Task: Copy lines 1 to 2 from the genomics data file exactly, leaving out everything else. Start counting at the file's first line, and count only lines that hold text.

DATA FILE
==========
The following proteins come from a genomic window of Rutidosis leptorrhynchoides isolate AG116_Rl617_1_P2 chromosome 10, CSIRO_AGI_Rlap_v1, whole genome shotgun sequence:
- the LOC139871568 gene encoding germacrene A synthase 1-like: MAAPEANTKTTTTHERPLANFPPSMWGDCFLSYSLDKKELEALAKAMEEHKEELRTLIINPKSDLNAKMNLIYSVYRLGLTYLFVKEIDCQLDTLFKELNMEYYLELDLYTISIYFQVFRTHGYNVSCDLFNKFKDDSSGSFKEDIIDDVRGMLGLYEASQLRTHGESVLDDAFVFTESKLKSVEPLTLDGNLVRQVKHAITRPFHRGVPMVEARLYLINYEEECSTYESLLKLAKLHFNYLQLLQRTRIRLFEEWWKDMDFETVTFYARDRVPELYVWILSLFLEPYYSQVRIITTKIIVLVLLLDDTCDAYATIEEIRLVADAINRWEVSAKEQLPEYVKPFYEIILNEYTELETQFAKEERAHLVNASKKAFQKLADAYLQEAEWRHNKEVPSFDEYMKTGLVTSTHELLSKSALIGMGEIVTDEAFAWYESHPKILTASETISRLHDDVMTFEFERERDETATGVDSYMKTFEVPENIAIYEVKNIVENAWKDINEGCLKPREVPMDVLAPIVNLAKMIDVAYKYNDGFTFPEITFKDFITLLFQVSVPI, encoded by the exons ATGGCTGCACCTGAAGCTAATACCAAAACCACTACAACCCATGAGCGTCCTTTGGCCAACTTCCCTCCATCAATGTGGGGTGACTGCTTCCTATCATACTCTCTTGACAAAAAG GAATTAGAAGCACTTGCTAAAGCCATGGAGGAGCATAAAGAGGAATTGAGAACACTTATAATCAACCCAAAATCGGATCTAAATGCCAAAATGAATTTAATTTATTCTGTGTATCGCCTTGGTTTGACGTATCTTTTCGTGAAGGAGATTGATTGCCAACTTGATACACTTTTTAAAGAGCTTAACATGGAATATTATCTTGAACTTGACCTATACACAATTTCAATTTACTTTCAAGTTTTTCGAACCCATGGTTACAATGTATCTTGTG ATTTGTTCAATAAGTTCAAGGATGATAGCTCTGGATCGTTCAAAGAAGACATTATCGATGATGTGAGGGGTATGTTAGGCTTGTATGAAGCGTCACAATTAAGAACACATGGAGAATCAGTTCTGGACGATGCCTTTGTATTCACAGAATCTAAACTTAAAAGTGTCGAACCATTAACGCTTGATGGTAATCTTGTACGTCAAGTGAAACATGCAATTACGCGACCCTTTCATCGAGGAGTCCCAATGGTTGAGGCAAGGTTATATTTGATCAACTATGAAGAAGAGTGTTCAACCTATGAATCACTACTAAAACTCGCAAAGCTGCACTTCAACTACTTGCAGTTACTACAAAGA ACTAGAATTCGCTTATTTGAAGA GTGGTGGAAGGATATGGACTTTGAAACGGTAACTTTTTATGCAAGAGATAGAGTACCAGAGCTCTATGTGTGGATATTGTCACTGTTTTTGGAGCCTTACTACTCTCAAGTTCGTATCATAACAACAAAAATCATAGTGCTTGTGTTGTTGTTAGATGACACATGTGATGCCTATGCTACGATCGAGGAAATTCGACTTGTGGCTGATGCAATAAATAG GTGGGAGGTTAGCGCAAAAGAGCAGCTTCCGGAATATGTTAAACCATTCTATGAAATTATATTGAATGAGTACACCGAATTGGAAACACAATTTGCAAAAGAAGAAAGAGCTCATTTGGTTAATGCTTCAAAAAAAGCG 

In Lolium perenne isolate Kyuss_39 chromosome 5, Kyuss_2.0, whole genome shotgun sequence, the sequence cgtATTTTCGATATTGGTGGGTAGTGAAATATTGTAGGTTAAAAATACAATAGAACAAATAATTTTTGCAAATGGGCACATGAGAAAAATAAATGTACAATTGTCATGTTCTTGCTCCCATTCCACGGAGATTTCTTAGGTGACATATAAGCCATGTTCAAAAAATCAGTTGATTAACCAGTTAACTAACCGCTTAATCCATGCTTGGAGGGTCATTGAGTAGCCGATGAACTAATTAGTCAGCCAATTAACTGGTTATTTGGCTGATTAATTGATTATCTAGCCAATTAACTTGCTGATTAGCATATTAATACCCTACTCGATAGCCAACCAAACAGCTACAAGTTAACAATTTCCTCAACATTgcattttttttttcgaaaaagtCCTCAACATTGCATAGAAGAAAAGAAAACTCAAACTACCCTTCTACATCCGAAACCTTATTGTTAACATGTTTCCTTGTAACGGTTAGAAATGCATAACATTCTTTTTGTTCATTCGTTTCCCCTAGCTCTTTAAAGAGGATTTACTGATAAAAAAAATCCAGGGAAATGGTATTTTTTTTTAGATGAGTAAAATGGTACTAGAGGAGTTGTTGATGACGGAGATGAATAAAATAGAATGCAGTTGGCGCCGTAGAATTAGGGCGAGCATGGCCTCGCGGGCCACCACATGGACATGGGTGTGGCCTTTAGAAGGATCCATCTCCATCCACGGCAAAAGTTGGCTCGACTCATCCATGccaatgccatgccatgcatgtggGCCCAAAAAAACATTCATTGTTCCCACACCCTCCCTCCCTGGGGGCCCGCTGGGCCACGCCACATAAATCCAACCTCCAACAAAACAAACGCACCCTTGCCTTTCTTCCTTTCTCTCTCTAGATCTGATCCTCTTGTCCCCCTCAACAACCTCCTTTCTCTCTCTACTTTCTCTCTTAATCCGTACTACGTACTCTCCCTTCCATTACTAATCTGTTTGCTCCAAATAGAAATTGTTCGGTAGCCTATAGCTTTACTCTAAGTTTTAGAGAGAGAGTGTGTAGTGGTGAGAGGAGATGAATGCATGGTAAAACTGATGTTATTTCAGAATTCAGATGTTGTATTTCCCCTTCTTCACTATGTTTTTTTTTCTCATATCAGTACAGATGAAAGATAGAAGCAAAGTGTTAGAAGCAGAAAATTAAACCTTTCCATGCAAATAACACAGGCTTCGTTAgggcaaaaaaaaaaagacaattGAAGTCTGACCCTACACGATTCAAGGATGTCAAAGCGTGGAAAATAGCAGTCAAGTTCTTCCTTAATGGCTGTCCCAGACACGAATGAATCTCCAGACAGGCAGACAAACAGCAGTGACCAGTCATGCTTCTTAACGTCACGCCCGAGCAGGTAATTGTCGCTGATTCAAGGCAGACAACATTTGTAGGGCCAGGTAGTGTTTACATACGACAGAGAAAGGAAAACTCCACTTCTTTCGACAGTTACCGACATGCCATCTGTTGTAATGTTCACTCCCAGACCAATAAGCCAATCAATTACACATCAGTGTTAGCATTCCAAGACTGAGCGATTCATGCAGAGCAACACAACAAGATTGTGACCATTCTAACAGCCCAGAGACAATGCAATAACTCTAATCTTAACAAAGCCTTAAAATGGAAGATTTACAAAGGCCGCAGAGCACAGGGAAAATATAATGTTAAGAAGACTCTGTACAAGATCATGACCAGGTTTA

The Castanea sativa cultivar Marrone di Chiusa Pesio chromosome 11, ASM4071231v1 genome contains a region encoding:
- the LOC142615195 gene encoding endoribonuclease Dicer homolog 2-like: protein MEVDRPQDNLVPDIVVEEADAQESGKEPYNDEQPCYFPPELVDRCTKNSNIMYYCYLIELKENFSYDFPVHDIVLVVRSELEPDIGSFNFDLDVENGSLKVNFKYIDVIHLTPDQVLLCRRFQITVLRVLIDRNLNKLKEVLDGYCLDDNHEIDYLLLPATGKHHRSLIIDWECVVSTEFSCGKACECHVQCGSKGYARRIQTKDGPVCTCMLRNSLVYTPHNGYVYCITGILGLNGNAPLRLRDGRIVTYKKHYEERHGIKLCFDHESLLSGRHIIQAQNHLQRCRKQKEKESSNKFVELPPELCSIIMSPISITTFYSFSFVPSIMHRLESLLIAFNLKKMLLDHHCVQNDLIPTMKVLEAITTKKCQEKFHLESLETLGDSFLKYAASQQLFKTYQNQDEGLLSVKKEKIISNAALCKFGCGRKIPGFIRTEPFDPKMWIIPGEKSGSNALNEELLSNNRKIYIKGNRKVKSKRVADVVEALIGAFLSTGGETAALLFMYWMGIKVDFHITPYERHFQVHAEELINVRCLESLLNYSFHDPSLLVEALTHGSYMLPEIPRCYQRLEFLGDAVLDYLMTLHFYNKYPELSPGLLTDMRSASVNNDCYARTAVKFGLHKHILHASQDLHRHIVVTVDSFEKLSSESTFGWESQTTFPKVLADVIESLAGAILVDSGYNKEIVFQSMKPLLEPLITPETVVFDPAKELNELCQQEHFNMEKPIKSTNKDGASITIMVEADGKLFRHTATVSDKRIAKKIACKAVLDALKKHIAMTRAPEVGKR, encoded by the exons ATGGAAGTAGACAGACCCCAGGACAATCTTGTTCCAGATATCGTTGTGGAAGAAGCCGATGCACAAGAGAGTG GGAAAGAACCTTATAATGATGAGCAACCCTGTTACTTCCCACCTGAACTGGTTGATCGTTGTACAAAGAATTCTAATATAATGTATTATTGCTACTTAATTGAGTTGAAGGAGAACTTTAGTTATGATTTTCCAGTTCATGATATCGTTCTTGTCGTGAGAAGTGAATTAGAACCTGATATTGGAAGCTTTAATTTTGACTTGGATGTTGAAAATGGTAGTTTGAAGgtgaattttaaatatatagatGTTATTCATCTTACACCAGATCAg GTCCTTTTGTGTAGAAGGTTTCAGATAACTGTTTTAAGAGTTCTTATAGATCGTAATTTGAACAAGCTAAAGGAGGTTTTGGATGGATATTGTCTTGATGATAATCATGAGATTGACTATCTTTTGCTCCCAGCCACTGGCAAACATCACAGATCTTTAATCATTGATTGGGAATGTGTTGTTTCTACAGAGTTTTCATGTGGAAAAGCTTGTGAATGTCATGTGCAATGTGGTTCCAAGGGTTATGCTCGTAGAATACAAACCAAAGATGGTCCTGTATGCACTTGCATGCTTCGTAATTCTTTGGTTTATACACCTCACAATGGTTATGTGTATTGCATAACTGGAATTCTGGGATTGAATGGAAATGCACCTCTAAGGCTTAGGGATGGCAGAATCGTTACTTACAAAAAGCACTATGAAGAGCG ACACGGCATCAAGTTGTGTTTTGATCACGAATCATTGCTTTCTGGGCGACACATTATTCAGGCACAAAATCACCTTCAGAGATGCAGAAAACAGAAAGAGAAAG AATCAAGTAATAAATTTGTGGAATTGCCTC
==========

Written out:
The following proteins come from a genomic window of Rutidosis leptorrhynchoides isolate AG116_Rl617_1_P2 chromosome 10, CSIRO_AGI_Rlap_v1, whole genome shotgun sequence:
- the LOC139871568 gene encoding germacrene A synthase 1-like: MAAPEANTKTTTTHERPLANFPPSMWGDCFLSYSLDKKELEALAKAMEEHKEELRTLIINPKSDLNAKMNLIYSVYRLGLTYLFVKEIDCQLDTLFKELNMEYYLELDLYTISIYFQVFRTHGYNVSCDLFNKFKDDSSGSFKEDIIDDVRGMLGLYEASQLRTHGESVLDDAFVFTESKLKSVEPLTLDGNLVRQVKHAITRPFHRGVPMVEARLYLINYEEECSTYESLLKLAKLHFNYLQLLQRTRIRLFEEWWKDMDFETVTFYARDRVPELYVWILSLFLEPYYSQVRIITTKIIVLVLLLDDTCDAYATIEEIRLVADAINRWEVSAKEQLPEYVKPFYEIILNEYTELETQFAKEERAHLVNASKKAFQKLADAYLQEAEWRHNKEVPSFDEYMKTGLVTSTHELLSKSALIGMGEIVTDEAFAWYESHPKILTASETISRLHDDVMTFEFERERDETATGVDSYMKTFEVPENIAIYEVKNIVENAWKDINEGCLKPREVPMDVLAPIVNLAKMIDVAYKYNDGFTFPEITFKDFITLLFQVSVPI, encoded by the exons ATGGCTGCACCTGAAGCTAATACCAAAACCACTACAACCCATGAGCGTCCTTTGGCCAACTTCCCTCCATCAATGTGGGGTGACTGCTTCCTATCATACTCTCTTGACAAAAAG GAATTAGAAGCACTTGCTAAAGCCATGGAGGAGCATAAAGAGGAATTGAGAACACTTATAATCAACCCAAAATCGGATCTAAATGCCAAAATGAATTTAATTTATTCTGTGTATCGCCTTGGTTTGACGTATCTTTTCGTGAAGGAGATTGATTGCCAACTTGATACACTTTTTAAAGAGCTTAACATGGAATATTATCTTGAACTTGACCTATACACAATTTCAATTTACTTTCAAGTTTTTCGAACCCATGGTTACAATGTATCTTGTG ATTTGTTCAATAAGTTCAAGGATGATAGCTCTGGATCGTTCAAAGAAGACATTATCGATGATGTGAGGGGTATGTTAGGCTTGTATGAAGCGTCACAATTAAGAACACATGGAGAATCAGTTCTGGACGATGCCTTTGTATTCACAGAATCTAAACTTAAAAGTGTCGAACCATTAACGCTTGATGGTAATCTTGTACGTCAAGTGAAACATGCAATTACGCGACCCTTTCATCGAGGAGTCCCAATGGTTGAGGCAAGGTTATATTTGATCAACTATGAAGAAGAGTGTTCAACCTATGAATCACTACTAAAACTCGCAAAGCTGCACTTCAACTACTTGCAGTTACTACAAAGA ACTAGAATTCGCTTATTTGAAGA GTGGTGGAAGGATATGGACTTTGAAACGGTAACTTTTTATGCAAGAGATAGAGTACCAGAGCTCTATGTGTGGATATTGTCACTGTTTTTGGAGCCTTACTACTCTCAAGTTCGTATCATAACAACAAAAATCATAGTGCTTGTGTTGTTGTTAGATGACACATGTGATGCCTATGCTACGATCGAGGAAATTCGACTTGTGGCTGATGCAATAAATAG GTGGGAGGTTAGCGCAAAAGAGCAGCTTCCGGAATATGTTAAACCATTCTATGAAATTATATTGAATGAGTACACCGAATTGGAAACACAATTTGCAAAAGAAGAAAGAGCTCATTTGGTTAATGCTTCAAAAAAAGCG 